XML Bridge Tests Calls and Contracts >>


This set of documents shows what the inputs and outputs look like in my XML/XSL/CSS documents.
The XSL processing converts the documents to HTML - this amounts to creating tables for hand diagrams and auctions, converting codes like "2H" to , deciding whether to put white-spaces in holdings, etc. The resulting HTML generated has plenty of class attributes added to the <div>, <p>, and <span> tags which makes additional formatting customization via Cascading Style Sheets (CSS) possible. These documents are using my article.css. Most issues like font sizes, colors and backgrounds are left to the CSS. I could, for example, make the diamond and heart symbols black with a simple change to the CSS.
Many of the formatting decisions I've made are based on the recommendations in Richard Pavlicek's Bridge Writing Style Guide. The goal is to make the input XML document simple, human-writable and readable, and use the XSL to enforce the output standard where possible. So, while the input documents use T for the 10-spot, the XSL writes out "10." And while the input has no spaces between cards in holdings, as in QT654, the XSL prints Q-10-6-5-4 in paragraph contexts - seperating cards with spaces in diagrams ala:
J 10 9 8 7
6 5 4 3 2
10 9 8
J 7
6 5 4 3 2
Other style decisions I made on my own. For example, when red suit symbols occur in paragraphs, I've chosen to make them slightly darker than the red that occurs in diagrams because I find that the bright red in the middle of paragraphs interrupts the "flow" to the eye. This can be adjusted in the Cascading Style Sheet easily. The color I've settled on is 20% darker than pure red.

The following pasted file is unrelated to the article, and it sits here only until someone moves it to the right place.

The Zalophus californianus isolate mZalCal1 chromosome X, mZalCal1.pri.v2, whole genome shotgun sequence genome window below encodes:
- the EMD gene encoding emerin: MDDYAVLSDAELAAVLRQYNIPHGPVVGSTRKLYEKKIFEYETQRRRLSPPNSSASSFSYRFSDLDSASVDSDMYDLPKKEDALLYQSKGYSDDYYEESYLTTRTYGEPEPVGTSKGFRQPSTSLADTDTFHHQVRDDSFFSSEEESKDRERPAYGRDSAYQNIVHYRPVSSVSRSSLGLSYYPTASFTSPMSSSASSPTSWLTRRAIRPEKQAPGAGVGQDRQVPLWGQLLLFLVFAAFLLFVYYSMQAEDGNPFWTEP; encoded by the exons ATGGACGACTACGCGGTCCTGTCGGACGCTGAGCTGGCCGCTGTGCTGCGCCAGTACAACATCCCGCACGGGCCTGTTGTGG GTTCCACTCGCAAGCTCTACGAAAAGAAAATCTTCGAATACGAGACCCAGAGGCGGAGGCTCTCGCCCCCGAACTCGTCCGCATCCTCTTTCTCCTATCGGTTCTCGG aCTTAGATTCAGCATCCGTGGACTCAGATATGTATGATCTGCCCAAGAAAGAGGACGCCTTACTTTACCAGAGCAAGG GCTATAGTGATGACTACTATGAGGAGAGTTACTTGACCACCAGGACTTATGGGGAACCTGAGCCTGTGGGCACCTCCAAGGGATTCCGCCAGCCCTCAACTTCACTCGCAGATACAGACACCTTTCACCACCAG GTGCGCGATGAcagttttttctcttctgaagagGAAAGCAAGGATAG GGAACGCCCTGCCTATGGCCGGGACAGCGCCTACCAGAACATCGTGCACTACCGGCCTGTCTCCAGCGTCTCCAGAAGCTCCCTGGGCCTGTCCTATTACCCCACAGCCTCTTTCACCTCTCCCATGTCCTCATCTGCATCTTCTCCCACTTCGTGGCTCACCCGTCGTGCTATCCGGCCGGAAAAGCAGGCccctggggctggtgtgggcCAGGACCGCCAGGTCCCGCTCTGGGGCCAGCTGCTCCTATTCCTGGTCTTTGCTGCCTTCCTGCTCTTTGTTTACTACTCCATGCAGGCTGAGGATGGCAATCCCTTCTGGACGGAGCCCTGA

Style sheets for auction tables still do not handle one-sided auctions - I'd like the <auction> tag to take an attribute which flags the auction as one-sided (not necessarily uncontested, but perhaps with only a few bids.)
The goal is for the XML to represent possible bridge events, and have the XSL do transformations for presentation purposes. So the writer would write three passes rather than "All Pass." If the XSL formatter finds a situation where "All Pass" is an appropriate substitution, it can make the substitution. Note, not all instances if three passes, or even four passes, represent the end of an auction, if there has been a pass out of turn. This makes the XSL somewhat complicated.


These definitions may seem pedantic, but sometimes the words are used less precisely.
One of the seats in an auction or card diagram. When in an XML 'seat' attribute, it can be one of 'E', 'W', 'N', or 'S'. For example, <call seat='W' code='2S'/>. In the middle of an auction with no dealer seat specified, the seat can be one of 'dealer', 'LHO', 'partner', or 'RHO.'
References the cards being held by a particular player. This can be either 13 cards at the start of a deal, or some lesser number, representing a later state in the play.
A deal is distribution of 52 cards to four hands in each seat.
A board is a deal in the context of a competition - information like the dealer, vulnerability, partscore (in rubber bridge), etc.
Play Record
The details of a played board - might include players, auction, contract, cards played.

Source Code

This is an open source project, hosted on GitHub. which is used to generate my bridge articles, including these test documents. There is a separate branch for the XSL that generates the mobile version of the HTML.
Thomas Andrews (bridge@thomasoandrews.com), © 2002-2009.
Calls and Contracts >>
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